by Steve Petracek, Principal
JUNE 24, 2022
Communication can be very difficult. I could think I am saying one thing, but you might hear something completely different. It happens all the time in normal day-to-day conversations. How about when the subject is work-related and specific terms are used? The terms may be straightforward, but many people put different meanings or nuances to them. As some of you may know, I am also in the Navy Reserves and as I write this, I am in DC working on a reorganization of units, and a key phrase we keep falling back to is “words matter”. Meaning, that specific words need to be used at certain times, and they must be chosen carefully so that others understand them, and you can get your expected results.
Let me help with a better understanding of some technical words:
MEMBER – I used the word member almost a dozen times below, and not always in the same context. And in this case, it is exactly as Merriam-Webster describes it, “one of the individuals composing a group”.
DECK – This is the first line of the load path as it carries the floor and roof and transfers the load to the beams. In addition to carrying the gravity load, it works to carry the lateral load to the lateral resisting members.
BEAM – This is basically any horizontal member. Structurally, I would call the beam the first member supporting a floor or roof. Which leads to the next definition, the girder.
GIRDER – Typically horizontal or predominately horizontal member that supports beams.
TRUSS – A built up section to reduce the weight of the member and span a longer distance than a typical W-shape beam or girder. Very beneficial in creating long and open spaces but more depth is required.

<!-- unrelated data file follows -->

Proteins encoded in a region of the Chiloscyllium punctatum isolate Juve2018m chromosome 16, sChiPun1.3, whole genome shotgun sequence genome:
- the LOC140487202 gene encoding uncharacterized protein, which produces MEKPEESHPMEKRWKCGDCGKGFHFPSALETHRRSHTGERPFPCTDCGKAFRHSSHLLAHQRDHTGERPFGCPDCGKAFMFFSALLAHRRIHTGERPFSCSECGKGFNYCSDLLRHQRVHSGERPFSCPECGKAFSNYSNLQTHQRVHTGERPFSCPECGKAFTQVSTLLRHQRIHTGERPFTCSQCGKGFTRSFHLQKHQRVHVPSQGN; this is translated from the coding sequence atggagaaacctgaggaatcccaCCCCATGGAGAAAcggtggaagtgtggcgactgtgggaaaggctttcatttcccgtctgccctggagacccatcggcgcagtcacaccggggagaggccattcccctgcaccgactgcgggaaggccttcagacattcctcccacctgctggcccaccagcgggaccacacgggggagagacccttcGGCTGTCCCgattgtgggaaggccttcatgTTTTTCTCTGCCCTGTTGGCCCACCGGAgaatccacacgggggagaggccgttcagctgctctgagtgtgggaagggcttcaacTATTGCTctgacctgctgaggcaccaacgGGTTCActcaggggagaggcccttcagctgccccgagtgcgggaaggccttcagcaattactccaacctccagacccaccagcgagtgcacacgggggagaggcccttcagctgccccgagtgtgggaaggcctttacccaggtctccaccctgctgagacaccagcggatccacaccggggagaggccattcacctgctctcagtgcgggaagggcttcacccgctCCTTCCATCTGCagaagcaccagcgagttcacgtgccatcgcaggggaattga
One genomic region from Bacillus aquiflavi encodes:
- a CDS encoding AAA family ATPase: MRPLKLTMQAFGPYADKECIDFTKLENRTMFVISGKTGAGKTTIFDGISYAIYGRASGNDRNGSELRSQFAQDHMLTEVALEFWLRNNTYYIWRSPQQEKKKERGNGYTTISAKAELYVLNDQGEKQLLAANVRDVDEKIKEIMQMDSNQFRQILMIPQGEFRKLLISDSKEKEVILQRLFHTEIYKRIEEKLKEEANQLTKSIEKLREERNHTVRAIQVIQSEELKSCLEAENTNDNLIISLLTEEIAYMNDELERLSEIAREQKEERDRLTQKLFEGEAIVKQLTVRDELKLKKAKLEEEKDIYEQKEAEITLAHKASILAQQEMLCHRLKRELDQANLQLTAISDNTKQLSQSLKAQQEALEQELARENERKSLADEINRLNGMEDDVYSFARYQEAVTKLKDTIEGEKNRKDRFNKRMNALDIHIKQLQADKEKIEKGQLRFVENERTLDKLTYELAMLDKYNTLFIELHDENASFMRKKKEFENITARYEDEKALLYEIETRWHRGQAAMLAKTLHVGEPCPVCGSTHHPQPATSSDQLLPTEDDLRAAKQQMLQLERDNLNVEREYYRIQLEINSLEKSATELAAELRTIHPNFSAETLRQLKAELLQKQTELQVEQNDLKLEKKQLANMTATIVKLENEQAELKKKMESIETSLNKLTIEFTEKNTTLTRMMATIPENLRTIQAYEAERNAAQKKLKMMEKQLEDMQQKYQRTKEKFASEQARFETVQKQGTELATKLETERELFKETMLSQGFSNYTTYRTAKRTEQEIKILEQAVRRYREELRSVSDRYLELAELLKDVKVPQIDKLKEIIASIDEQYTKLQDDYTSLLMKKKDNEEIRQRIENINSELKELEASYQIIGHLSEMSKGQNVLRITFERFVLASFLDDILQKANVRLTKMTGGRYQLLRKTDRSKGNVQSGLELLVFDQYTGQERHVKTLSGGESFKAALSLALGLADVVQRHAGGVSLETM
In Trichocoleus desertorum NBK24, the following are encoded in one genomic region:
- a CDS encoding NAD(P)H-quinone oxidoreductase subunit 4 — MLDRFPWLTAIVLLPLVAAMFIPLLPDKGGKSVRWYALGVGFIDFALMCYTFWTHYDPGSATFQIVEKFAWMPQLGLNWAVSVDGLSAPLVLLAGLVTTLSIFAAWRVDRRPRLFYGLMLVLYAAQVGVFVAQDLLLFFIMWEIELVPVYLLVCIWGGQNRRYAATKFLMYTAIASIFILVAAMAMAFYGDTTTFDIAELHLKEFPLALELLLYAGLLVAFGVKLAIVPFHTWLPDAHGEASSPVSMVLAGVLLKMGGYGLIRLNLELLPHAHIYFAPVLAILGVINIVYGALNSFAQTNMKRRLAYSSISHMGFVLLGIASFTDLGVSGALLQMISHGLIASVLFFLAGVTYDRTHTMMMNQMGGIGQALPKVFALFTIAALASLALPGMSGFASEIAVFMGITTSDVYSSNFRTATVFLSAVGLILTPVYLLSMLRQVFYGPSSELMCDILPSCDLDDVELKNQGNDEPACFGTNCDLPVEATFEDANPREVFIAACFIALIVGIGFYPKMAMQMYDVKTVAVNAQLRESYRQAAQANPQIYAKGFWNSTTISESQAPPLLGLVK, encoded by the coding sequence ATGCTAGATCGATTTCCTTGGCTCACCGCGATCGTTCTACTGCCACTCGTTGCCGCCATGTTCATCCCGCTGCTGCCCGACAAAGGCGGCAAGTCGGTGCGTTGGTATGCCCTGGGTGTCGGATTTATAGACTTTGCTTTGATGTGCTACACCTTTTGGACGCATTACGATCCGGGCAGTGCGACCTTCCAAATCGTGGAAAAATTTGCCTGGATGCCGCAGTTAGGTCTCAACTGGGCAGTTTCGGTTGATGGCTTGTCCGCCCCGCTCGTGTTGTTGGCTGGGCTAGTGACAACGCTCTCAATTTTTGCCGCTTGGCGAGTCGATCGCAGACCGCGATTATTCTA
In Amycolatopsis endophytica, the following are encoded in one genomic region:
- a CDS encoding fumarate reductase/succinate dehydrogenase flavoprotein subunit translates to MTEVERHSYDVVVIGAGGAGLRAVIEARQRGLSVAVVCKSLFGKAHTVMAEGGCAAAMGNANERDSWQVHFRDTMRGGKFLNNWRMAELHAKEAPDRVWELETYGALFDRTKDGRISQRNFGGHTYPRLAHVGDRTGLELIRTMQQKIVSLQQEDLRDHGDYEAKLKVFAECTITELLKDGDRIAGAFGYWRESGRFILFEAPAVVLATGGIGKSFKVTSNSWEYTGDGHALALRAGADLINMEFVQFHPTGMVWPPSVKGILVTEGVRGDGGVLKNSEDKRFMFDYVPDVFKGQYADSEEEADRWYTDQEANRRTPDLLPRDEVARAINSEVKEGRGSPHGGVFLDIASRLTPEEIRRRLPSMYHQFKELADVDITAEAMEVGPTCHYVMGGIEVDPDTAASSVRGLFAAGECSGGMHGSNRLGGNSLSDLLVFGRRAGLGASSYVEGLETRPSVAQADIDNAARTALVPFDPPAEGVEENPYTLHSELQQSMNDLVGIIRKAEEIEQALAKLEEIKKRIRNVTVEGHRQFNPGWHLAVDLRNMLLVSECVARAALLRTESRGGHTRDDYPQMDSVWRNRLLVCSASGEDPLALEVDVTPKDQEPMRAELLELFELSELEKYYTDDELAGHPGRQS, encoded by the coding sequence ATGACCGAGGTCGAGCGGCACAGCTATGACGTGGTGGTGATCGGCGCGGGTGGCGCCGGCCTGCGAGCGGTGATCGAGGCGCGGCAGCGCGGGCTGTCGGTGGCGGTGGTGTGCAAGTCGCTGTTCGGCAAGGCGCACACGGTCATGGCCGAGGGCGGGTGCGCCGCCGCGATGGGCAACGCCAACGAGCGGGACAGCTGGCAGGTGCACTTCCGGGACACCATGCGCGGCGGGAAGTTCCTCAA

COLUMN – Typically a vertical member but not always at 90 degrees to the foundation. Columns will carry the loads of the beams and girders.
FOOTING – or Foundation but never footer (section at the bottom of a page) or footin’ (not sure what that is). It is the bottom of all load carrying members and used to distribute the load to the soil. It carries both gravity and lateral loading.
BRACE – This is a diagonal member that is used to brace or support other members. These can be X-braces, single diagonals, and K-braces among other types. These are the vertical members that typically get in the way of openings or blocking some form of opening and are used to, in most cases, resist lateral load created from wind, seismic, or seating loads.
STRUT – A horizontal member that resists a force in line with itself. These are typically located in the plane of a diaphragm. It helps transfer the load from the diaphragm across an opening to a load carrying member such as a shear wall.
SHEAR WALL – Constructed of CMU or concrete and works also as a load bearing element. Typically, they are around the perimeter of the building and in theatres, is sometimes used as a demising wall.
TOP OF STEEL – This can be confusing. Top of steel is measured as the top of the structural steel such as a beam or girder. It is not the top of the steel joist sitting on a beam. Coordination for the top of steel elevation is left to the fabricator in coordination with the joist supplier verifying joist seat depth.
I know this is not as exciting to most as it is to me, but this should help anyone on a construction site, or when dealing with engineers and architects.
The best story I have heard was from a fellow coworker that was out on a site visit talking with the contractor about the steel framing. Structural engineer site visits are early and there is minimal framing up in some locations. In one location the contractor kept describing the issue he was having with the beams. As the engineer surveyed the site, all she saw were columns. When she stated there were no beams out there, the response was, “they are right there, those vertical beams.” Then she understood. Once we all have the same definitions, we can better support and help each other.
Have more questions about structural vocabulary, or stories about coordination that you would like to share? Ask! Email me at email@example.com
Steve Petracek, Principal